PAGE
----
Taha Azzaoui

Writing a Web Crawler


The Internet as a Directed Graph

Before we dive into writing the crawler, we should develop a model for viewing the web. We can think of the internet as a directed graph where nodes correspond to web pages and an edge from node X to node Y corresponds to a hyperlink on page X linking to page Y. In this approach, one immediately notices certain structural patterns embedded into the state of the internet. For one, this graph is quite dense in some areas and quite sparse in others. Sites that dominate the internet (e.g. Google, Facebook, Twitter, Netflix, etc) will tend to have significantly more edges directed into them as compared to smaller sites such as this one.

The Crawling Algorithm

The crawler starts by obtaining a list of the most popular websites on the internet. For this, I used Amazon's list of the top 1 million sites found here. The crawler starts by dividing the list evenly amongst the threads to be spawned, at which point each thread loads its portion of the list into its own queue. Once the queue has been populated with these initial "seed" URLs, the crawler follows this simple recipe:

  1. Pop a URL out of the queue
  2. Send a request to the URL & retrieve its associated webpage
  3. Save the webpage to disk for future indexing
  4. Parse the webpage and extract the links it contains
  5. For each URL found, check if it has been seen before
    • If not, add it to the queue
  6. Goto 1

Implementation Details

I’ll be writing this in Python mainly because I’m lazy and don’t feel like parsing HTML in C++. Also, the crawler is I/O bound anyways since we’ll be spending most of the time waiting on network requests. We’ll obviously spawn a bunch of threads to avoid sitting idle.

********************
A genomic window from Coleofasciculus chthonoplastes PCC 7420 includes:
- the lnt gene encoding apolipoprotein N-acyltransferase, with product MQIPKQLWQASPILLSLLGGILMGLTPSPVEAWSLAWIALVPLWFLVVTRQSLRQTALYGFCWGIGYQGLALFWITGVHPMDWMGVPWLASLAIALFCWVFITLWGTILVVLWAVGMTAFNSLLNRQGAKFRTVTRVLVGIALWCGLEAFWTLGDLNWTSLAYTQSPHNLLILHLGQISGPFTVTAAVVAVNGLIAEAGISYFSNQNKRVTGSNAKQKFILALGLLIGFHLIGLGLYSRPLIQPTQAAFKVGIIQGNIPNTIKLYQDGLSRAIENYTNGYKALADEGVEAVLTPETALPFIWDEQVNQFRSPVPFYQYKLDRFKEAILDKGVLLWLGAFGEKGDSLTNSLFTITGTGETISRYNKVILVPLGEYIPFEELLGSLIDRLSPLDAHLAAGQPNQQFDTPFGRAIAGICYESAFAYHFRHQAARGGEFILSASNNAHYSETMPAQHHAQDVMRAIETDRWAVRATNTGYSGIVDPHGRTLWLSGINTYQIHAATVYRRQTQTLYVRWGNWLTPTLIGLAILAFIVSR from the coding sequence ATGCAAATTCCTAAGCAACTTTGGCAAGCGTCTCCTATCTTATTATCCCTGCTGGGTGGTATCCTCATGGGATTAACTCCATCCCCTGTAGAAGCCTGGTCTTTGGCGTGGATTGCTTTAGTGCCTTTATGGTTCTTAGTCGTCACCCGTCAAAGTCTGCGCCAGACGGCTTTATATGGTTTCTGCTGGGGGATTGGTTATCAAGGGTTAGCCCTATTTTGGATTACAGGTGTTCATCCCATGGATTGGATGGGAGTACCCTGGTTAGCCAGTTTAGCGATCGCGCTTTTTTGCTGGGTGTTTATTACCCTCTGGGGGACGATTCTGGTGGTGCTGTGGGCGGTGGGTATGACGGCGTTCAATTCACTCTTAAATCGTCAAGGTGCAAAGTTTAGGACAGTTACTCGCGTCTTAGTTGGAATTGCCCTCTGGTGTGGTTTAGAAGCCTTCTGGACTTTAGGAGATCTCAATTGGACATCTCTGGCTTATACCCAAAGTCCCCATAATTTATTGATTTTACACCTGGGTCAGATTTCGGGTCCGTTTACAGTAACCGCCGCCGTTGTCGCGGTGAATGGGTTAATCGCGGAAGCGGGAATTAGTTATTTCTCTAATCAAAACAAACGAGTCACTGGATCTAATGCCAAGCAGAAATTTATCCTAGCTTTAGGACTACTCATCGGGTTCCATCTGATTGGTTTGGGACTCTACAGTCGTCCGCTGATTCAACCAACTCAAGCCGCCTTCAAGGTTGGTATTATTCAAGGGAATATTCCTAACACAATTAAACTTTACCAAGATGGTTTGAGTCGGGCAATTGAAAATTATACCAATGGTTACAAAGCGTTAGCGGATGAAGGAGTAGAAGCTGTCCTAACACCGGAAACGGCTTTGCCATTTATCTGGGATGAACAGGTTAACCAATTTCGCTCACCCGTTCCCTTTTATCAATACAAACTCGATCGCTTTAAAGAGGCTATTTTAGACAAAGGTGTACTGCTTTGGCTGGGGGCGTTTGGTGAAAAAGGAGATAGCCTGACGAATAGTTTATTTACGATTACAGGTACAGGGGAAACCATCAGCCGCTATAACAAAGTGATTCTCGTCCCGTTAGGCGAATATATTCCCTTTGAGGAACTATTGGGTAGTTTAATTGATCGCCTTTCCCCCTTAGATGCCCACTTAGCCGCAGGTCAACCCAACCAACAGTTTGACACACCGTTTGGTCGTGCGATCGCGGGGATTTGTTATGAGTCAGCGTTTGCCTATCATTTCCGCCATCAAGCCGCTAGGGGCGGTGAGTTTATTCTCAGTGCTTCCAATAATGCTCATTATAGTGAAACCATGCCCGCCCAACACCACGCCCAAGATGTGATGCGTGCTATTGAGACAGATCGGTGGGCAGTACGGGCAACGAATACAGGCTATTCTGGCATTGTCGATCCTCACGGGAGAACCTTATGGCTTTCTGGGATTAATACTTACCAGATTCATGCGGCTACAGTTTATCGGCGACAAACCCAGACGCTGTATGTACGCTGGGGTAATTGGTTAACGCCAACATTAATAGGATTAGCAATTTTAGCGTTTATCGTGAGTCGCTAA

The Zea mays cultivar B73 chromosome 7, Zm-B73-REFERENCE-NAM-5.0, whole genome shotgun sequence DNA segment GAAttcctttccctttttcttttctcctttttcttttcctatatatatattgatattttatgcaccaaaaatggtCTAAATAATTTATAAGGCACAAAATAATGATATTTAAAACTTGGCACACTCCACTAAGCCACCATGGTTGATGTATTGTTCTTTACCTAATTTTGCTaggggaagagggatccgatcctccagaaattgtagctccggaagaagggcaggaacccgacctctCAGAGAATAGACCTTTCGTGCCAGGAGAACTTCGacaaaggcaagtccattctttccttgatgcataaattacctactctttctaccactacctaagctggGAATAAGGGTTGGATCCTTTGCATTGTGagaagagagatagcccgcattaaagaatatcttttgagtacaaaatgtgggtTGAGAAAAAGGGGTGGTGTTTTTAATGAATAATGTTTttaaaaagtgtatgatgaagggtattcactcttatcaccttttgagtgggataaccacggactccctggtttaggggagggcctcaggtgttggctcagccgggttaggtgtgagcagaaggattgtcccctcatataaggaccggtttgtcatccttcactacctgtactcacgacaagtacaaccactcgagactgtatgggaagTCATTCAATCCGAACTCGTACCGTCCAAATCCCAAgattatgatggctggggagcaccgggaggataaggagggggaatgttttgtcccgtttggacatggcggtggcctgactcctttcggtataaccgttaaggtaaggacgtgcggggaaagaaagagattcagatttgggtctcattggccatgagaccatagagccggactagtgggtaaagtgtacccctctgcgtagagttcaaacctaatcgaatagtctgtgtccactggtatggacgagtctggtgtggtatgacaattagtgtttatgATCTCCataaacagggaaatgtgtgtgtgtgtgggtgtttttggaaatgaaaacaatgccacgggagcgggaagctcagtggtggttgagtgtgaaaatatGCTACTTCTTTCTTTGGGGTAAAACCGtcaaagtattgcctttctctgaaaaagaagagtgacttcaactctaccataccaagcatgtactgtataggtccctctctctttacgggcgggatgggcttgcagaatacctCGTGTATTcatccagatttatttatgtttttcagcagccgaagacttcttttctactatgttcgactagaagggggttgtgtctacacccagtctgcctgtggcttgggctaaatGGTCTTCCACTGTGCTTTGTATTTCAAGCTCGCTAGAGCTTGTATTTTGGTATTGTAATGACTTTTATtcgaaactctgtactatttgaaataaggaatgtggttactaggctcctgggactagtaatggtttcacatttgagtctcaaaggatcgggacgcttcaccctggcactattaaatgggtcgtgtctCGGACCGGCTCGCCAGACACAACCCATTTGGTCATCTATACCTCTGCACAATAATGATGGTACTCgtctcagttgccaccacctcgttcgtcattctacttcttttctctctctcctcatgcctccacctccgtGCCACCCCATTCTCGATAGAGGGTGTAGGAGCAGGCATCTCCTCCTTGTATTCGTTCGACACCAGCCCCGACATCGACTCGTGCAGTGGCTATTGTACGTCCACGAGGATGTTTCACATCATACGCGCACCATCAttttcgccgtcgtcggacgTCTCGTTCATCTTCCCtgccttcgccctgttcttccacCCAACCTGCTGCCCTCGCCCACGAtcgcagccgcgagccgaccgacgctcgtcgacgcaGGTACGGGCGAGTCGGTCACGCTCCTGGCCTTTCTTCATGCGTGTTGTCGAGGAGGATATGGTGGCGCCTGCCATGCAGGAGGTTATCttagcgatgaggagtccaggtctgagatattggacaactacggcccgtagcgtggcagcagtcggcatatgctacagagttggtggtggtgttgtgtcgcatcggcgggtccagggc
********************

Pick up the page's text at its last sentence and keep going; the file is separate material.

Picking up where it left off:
Aside from dissecting links, the crawler should somehow keep track of its previously visited URLs to avoid parsing duplicate webpages. We’ll be using a Bloom filter for this.

Quick Detour: Why a bloom filter and not a plain old hash table?

Bloom filters let us test for set membership in constant time (like hash sets), however they take up much less space. This is useful since we’ll be crawling a ton of links.

Here’s a stackoverflow post that goes into more detail: https://stackoverflow.com/questions/4282375/what-is-the-advantage-to-using-bloom-filters


I set the crawler loose on a single node with 6 Cores, 8GB of RAM and 320GB of SSD. With this setup, I managed to retrieve north of 1.5 million web pages in about 48 hours (I’m sure my ISP is happy). Now that we have our data, we can begin writing the indexer.